The Lump In This Woman’s Face Turned Out To Be A Liveworm

You might want to finish eating before reading this article. A Russian woman experienced her own real-life horror story when doctors uncovered the source of the mysterious moving bump in her face. 

According to a publication in the New England Journal of Medicine, a 32-year old Russian woman went to the doctor after noticing a strange lump in her face that seemed to change position. At first, it was below her left eye. That’s strange, but most of us wouldn’t worry too much, especially if it went away. Five days later, however, the lump appeared again, this time above her eye.

The Lump In This Woman's Face Turned Out To Be A Liveworm

Now that’s weird. Things got even stranger when, after 10 days, the lump appeared in her lip. The intense swelling was unmistakable and enough cause for alarm that the woman finally sought medical treatment. 

Doctors (and the patient) were horrified to discover the truth was literally living under her skin: a parasitic roundworm.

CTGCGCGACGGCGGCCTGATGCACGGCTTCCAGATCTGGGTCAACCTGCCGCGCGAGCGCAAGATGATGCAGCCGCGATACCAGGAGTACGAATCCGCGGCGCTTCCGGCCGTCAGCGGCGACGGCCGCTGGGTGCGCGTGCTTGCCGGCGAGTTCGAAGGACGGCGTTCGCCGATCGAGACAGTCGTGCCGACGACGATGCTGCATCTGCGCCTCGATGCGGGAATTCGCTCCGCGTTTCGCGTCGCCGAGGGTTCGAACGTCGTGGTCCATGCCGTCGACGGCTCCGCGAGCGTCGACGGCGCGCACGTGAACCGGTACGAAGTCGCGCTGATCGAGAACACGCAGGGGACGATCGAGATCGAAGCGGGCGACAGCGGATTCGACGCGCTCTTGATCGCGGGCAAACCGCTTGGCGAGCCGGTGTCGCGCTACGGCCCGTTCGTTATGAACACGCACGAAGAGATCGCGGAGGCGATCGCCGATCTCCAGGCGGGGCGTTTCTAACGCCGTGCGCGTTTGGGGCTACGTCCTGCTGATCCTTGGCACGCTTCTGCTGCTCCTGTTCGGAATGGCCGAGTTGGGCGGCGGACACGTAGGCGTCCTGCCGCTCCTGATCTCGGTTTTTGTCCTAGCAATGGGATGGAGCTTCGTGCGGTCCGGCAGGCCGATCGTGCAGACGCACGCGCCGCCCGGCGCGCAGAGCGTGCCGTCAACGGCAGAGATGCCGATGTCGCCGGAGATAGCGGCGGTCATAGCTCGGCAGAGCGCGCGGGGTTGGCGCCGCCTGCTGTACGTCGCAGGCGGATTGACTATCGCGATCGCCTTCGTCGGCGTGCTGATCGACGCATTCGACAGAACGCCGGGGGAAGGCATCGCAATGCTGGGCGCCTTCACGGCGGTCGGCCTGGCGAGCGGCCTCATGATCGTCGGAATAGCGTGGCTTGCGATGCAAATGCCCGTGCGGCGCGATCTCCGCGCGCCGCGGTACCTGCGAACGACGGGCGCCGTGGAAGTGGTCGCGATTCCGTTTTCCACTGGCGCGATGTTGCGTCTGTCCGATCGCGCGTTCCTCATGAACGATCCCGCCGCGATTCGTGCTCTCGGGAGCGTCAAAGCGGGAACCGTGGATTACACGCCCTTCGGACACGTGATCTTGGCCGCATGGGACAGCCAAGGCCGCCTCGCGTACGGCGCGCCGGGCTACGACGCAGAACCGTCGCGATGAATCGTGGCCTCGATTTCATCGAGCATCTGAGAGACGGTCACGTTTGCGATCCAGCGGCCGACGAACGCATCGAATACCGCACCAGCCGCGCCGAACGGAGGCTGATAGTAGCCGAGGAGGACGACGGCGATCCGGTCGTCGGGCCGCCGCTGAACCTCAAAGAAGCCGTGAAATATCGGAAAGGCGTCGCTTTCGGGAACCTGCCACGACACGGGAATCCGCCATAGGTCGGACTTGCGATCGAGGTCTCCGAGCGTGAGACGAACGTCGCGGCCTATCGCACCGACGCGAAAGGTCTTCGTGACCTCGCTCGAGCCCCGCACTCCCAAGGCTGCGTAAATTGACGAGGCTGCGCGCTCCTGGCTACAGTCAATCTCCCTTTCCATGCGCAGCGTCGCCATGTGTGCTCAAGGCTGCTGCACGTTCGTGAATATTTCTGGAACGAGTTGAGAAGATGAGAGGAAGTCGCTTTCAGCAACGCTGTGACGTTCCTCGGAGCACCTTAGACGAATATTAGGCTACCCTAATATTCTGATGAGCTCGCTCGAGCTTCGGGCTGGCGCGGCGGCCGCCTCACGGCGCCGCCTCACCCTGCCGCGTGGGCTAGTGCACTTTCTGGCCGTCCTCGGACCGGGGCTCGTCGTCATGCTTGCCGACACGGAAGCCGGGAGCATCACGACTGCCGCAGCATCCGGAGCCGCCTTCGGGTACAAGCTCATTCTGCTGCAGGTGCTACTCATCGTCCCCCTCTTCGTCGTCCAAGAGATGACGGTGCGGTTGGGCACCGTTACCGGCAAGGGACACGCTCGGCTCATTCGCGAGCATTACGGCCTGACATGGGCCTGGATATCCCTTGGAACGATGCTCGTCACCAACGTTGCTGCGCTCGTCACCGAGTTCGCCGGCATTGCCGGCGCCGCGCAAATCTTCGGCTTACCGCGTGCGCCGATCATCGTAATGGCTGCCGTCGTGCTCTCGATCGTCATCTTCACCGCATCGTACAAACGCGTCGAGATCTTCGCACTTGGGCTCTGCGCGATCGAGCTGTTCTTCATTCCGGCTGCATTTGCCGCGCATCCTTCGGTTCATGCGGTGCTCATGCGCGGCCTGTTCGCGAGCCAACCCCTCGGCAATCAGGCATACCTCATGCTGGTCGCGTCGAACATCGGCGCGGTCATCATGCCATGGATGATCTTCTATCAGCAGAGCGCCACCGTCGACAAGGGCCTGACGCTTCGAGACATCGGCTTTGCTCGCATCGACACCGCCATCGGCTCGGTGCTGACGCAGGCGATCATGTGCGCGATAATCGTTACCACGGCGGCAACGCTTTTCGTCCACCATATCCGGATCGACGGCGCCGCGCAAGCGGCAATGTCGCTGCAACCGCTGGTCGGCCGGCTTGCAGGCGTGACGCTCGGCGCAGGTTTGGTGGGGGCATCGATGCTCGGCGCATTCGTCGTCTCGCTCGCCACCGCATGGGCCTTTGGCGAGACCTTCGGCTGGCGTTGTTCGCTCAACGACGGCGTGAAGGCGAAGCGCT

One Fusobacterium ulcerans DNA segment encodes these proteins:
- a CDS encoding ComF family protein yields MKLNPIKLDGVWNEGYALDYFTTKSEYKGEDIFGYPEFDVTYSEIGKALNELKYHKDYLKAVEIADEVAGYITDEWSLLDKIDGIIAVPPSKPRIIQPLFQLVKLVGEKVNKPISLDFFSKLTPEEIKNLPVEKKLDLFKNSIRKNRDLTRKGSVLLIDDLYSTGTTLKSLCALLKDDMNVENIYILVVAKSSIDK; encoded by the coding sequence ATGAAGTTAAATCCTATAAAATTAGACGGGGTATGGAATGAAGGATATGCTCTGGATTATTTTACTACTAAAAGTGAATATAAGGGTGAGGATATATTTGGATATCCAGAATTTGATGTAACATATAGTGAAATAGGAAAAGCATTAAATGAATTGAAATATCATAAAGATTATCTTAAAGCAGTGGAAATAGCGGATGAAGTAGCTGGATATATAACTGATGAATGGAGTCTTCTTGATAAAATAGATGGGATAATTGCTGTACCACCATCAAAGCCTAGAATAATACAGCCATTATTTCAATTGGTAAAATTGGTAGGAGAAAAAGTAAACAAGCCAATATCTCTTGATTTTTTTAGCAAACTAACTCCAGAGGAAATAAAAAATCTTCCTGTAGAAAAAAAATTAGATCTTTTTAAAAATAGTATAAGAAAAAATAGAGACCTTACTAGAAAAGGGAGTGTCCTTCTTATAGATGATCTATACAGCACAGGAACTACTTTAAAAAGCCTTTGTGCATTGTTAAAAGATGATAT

The worm, known as Dirofilaria repens, is a specific type of parasitic roundworm that infects people through mosquito bites. The Center for Disease Control explains that Dirofilaria can infect a variety of mammals; in dogs, they’re called “heartworms,” which many of us have heard of and even give our pets regular preventative medication for. 

The CDC also describes the infection process; most of the larvae that enter the skin through a mosquito bite die, but the ones that live will grow and exist under the skin. Humans are considered “accidental hosts” and don’t typically contract or spread the disease. 

It turns out that there are three different types of Dirofilaria that can infect human beings: D. immitisD. repens and D. tenuisD. tenuis is the aforementioned heartworm, but the Russian patient had contracted a D. repens parasitic worm in her face. 

The New England Journal of Medicine

The good news is that this type of worm isn’t found in the United States; research shows multiple cases of humans with D. repens worms in Russia and Belarus; between June 1997 and 2013, there were 1,300 documented cases of women in the region who contracted the parasitic tapeworm. All of the women had visited rural areas shortly before the worm appeared, which is also the case for the patient in this story. 

The doctors successfully removed the worm from the woman’s face, and she has since made a “full recovery” according to the journal. We’re all relieved, and this was a much-needed reminder to not skip out on insect repellent this summer.

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